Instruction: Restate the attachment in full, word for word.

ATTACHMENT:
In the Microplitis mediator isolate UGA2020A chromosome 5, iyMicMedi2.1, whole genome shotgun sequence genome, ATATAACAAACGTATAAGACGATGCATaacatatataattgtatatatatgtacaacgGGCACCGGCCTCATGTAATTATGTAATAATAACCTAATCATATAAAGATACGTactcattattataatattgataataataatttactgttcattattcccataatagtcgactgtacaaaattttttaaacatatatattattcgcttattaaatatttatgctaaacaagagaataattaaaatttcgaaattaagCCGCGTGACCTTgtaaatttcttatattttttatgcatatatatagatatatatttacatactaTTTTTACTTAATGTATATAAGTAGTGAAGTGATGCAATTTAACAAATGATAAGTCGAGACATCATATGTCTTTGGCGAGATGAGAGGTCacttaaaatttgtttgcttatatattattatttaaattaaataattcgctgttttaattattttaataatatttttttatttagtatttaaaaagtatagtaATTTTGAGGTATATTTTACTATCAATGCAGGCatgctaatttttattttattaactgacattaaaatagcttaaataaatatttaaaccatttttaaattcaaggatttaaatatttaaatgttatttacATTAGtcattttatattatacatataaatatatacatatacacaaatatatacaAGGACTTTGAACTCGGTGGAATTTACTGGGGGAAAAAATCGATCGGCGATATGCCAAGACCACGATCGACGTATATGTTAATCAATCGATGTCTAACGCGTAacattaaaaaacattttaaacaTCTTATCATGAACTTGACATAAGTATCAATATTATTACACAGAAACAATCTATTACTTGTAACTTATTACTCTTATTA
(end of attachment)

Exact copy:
In the Microplitis mediator isolate UGA2020A chromosome 5, iyMicMedi2.1, whole genome shotgun sequence genome, ATATAACAAACGTATAAGACGATGCATaacatatataattgtatatatatgtacaacgGGCACCGGCCTCATGTAATTATGTAATAATAACCTAATCATATAAAGATACGTactcattattataatattgataataataatttactgttcattattcccataatagtcgactgtacaaaattttttaaacatatatattattcgcttattaaatatttatgctaaacaagagaataattaaaatttcgaaattaagCCGCGTGACCTTgtaaatttcttatattttttatgcatatatatagatatatatttacatactaTTTTTACTTAATGTATATAAGTAGTGAAGTGATGCAATTTAACAAATGATAAGTCGAGACATCATATGTCTTTGGCGAGATGAGAGGTCacttaaaatttgtttgcttatatattattatttaaattaaataattcgctgttttaattattttaataatatttttttatttagtatttaaaaagtatagtaATTTTGAGGTATATTTTACTATCAATGCAGGCatgctaatttttattttattaactgacattaaaatagcttaaataaatatttaaaccatttttaaattcaaggatttaaatatttaaatgttatttacATTAGtcattttatattatacatataaatatatacatatacacaaatatatacaAGGACTTTGAACTCGGTGGAATTTACTGGGGGAAAAAATCGATCGGCGATATGCCAAGACCACGATCGACGTATATGTTAATCAATCGATGTCTAACGCGTAacattaaaaaacattttaaacaTCTTATCATGAACTTGACATAAGTATCAATATTATTACACAGAAACAATCTATTACTTGTAACTTATTACTCTTATTA